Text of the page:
CHICAGO (WBBM) — Could a “smart grid” have helped get ComEd customers’ power back online faster? One expert says yes.

“The utility infrastructure is aging. We as an industry are faced with modernizing the grid and at some point we need to reinvest in the infrastructure,” said Wanda Reder, spokeswoman for The Power & Energy Society.

READ MORE: Chicago Weather: Cool Weather Continues; Frost Advisory South Of Chicago

LISTEN: Newsradio 780’s Lisa Fielding reports

ComEd has lobbied hard for a “smart grid” measure which would jolt the state’s electric distribution network into the 21st century.

The basic concept of Smart Grid is to add monitoring, analysis, control, and communication capabilities to the national electrical delivery system to maximize the throughput of the system while reducing the energy consumption.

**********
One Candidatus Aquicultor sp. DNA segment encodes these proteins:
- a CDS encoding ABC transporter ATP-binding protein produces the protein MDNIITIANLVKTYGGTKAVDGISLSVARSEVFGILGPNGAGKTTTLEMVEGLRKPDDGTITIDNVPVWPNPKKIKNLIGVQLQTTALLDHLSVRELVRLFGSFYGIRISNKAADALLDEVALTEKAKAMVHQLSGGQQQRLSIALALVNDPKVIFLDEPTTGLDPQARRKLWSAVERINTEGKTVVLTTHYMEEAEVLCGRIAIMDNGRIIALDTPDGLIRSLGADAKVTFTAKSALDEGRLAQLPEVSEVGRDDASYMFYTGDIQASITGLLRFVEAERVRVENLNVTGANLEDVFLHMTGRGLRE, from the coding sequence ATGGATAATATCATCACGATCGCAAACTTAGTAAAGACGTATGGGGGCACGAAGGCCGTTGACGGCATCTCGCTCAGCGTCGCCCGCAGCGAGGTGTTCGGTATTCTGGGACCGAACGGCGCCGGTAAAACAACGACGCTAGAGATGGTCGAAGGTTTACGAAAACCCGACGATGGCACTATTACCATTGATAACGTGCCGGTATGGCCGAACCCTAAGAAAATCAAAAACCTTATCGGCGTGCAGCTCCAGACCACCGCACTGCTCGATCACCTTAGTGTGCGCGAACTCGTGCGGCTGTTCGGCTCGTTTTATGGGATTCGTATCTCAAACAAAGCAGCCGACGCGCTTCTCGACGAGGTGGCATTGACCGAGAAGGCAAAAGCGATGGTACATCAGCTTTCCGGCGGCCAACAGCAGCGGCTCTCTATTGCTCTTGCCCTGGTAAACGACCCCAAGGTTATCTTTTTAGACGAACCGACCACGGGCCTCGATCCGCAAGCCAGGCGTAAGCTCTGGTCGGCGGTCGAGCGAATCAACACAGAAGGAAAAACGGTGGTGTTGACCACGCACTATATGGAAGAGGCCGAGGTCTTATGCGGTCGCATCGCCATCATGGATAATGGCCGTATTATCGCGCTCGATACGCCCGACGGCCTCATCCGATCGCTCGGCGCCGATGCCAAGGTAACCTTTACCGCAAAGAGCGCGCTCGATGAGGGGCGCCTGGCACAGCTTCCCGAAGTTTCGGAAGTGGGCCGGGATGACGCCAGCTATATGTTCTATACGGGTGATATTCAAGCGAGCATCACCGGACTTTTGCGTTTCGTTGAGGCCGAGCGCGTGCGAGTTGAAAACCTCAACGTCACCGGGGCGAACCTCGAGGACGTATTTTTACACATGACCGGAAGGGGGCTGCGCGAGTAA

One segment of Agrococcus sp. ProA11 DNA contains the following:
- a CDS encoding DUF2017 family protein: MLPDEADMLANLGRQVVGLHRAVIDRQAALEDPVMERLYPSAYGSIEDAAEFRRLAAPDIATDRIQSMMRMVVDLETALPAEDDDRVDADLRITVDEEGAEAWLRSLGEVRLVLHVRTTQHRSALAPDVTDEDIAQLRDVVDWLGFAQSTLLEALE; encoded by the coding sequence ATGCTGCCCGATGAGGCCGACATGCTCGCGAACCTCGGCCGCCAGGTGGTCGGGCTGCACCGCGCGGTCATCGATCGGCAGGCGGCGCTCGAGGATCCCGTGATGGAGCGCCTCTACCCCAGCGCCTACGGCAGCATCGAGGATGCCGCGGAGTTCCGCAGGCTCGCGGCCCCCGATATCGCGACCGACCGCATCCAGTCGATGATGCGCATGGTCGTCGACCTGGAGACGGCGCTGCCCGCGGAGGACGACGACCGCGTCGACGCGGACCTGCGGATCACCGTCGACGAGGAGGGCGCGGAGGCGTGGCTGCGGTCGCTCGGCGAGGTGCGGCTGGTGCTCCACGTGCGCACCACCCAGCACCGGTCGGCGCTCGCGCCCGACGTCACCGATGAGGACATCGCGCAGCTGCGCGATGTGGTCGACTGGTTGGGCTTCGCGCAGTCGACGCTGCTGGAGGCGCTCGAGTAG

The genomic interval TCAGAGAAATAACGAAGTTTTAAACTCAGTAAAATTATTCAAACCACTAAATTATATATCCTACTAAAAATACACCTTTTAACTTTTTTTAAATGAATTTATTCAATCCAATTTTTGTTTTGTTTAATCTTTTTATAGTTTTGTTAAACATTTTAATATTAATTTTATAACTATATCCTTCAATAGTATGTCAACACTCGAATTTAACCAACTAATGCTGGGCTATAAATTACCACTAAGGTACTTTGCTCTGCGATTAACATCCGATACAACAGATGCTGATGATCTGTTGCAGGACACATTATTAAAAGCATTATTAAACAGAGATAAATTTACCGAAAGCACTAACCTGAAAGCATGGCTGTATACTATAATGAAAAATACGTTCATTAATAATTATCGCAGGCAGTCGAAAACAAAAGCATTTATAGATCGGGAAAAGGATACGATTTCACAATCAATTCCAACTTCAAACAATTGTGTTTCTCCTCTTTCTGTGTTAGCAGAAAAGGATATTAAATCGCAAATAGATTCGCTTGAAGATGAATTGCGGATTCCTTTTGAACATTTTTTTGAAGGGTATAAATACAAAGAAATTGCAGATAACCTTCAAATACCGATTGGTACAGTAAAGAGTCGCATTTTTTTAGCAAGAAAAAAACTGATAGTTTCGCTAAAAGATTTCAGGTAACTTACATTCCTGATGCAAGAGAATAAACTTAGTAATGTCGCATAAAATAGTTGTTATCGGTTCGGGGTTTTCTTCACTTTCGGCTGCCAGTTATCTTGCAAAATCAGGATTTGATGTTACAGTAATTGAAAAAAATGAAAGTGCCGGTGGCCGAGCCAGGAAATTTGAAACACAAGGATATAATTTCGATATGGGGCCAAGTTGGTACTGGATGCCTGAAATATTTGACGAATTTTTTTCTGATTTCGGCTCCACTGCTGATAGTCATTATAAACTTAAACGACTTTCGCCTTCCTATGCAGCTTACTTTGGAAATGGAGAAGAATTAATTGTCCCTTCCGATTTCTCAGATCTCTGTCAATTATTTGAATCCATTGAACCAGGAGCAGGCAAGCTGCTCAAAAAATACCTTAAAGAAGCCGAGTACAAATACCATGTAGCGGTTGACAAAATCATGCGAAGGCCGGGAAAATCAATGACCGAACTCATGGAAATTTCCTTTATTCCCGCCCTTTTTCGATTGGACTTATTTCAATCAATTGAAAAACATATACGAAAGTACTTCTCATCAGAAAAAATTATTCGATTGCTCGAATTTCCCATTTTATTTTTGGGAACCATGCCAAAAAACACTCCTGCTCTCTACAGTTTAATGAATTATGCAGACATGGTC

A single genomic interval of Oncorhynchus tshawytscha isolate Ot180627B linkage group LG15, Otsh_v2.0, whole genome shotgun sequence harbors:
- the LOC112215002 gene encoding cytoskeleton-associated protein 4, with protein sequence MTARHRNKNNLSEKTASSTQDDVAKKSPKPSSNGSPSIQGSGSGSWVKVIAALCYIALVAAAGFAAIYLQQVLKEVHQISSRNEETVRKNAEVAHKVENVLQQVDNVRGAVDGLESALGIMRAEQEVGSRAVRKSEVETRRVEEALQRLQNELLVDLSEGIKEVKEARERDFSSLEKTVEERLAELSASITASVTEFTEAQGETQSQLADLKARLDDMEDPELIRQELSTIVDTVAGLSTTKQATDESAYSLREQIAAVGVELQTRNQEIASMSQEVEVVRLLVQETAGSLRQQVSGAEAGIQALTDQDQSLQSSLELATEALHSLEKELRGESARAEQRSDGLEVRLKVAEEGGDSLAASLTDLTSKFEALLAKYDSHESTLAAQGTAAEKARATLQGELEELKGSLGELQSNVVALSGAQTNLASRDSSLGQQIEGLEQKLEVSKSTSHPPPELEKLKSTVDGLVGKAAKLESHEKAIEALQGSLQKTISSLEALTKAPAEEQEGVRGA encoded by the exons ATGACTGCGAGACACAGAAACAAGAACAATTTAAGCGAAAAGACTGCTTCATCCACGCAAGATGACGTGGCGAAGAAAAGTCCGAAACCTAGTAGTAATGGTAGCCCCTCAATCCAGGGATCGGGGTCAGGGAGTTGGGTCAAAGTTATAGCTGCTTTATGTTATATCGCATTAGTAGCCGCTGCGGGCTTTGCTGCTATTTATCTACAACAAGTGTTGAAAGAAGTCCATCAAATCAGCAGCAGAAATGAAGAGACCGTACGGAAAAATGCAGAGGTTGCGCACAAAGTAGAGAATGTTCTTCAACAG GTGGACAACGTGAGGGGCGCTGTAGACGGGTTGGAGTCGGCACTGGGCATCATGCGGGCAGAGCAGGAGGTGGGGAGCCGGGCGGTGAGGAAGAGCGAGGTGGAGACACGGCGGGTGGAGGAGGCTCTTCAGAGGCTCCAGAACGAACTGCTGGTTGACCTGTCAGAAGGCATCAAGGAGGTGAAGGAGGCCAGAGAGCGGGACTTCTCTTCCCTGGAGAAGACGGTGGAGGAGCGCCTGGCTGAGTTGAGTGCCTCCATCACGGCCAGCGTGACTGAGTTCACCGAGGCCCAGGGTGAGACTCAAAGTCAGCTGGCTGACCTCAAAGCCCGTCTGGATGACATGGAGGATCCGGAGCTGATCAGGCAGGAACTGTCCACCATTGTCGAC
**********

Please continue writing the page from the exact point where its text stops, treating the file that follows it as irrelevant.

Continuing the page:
READ MORE: Churches, Community Groups Hold Mother's Day Ceremony For Justice For Black And Brown People Killed By Police

The Smart Grid will allow utilities to move electricity around the system as efficiency and economically as possible. It will also allow the homeowner and business to use electricity as economically as possible.

“It would speed up the restoration process because it would be automated and the utility would automatically know of an outage,” added Reder.

Environmental groups have embraced the measure. Consumer advocates have condemned parts of it as a ploy to boost profit. Gov. Pat Quinn has vowed to veto it.

The Energy Infrastructure modernization Act made it through the General Assembly but Governor Pat Quinn has pledged to veto the plan, which ComEd still believes is the best option for future power reliability in the Chicago area.

MORE NEWS: Man Shot, Critically Wounded In Gompers Park On Northwest Side

The bill’s supporters, including 60 local mayors, several key economic development groups and chambers of commerce, environmental groups like the Sierra Club, and labor organizations, have all agreed to support modernization. That’s why the bill passed the General Assembly this May, and why Gov. Pat Quinn should sign it.